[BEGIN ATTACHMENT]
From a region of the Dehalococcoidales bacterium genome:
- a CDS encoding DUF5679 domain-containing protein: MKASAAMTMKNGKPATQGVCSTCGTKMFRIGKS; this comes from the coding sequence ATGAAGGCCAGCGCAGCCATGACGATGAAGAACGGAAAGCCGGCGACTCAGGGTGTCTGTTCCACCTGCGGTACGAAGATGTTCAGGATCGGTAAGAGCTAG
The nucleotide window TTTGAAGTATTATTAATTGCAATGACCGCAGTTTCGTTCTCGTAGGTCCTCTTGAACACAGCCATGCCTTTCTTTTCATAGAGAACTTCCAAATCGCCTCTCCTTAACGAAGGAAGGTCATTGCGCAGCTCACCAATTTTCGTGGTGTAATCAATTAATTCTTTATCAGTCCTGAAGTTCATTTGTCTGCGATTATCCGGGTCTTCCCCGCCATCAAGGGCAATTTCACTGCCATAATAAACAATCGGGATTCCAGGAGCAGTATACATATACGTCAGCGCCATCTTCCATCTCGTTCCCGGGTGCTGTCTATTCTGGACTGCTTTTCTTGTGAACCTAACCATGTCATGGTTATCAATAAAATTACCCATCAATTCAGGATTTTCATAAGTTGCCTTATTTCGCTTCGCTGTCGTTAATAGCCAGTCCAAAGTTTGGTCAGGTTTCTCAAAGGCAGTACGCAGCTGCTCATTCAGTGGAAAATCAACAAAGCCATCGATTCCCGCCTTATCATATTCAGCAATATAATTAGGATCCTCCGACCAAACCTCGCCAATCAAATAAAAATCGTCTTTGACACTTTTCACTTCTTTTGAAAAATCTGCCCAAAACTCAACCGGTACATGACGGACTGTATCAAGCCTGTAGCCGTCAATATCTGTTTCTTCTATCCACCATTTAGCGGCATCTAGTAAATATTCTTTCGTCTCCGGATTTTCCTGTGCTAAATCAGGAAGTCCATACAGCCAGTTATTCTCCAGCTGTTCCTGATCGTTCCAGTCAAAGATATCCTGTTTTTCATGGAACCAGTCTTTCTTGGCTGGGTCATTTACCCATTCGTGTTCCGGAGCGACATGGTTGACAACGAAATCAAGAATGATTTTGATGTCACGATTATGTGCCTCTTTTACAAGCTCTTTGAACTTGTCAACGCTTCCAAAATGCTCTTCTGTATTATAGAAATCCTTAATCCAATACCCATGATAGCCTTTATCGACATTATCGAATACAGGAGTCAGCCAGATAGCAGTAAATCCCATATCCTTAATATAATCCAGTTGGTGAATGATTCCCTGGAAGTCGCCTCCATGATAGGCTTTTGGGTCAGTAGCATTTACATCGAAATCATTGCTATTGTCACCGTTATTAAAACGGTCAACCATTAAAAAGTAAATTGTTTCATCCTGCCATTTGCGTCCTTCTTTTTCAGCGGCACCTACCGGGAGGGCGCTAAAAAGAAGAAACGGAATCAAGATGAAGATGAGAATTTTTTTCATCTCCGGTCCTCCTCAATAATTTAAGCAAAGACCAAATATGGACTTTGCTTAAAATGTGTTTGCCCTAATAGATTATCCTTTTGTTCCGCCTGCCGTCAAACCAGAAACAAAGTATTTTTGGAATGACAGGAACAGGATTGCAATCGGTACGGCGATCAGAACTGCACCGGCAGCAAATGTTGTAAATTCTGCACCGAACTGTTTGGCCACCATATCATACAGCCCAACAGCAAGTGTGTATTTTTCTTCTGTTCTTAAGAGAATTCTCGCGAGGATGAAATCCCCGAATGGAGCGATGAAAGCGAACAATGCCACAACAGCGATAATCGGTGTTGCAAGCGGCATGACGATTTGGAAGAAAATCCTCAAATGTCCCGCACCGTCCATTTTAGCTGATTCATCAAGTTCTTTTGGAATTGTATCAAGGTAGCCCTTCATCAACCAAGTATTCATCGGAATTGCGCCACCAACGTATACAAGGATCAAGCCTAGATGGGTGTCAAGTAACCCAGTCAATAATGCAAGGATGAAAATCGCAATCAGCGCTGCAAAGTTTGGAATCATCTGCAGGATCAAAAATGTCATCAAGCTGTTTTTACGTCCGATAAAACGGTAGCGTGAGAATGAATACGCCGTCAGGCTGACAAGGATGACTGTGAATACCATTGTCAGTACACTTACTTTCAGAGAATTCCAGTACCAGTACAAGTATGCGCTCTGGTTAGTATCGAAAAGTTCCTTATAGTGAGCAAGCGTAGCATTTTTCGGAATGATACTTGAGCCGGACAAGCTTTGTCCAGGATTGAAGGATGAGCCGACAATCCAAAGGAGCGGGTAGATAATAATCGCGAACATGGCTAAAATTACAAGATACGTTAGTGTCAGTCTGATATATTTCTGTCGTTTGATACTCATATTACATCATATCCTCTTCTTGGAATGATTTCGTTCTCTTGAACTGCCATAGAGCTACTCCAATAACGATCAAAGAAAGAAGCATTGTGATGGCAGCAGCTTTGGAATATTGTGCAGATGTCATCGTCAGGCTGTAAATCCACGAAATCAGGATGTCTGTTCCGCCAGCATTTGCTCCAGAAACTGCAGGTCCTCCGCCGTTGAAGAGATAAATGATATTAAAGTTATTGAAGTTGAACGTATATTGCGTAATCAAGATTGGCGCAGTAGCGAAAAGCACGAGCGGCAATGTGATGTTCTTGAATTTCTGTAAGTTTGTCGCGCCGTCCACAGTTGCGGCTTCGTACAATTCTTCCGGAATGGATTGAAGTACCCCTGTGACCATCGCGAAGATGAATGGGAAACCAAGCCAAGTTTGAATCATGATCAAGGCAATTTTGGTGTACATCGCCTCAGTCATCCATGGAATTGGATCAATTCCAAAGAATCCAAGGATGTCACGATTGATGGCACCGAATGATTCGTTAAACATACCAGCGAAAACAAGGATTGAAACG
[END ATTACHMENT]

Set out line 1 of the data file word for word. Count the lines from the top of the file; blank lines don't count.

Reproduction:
From a region of the Dehalococcoidales bacterium genome: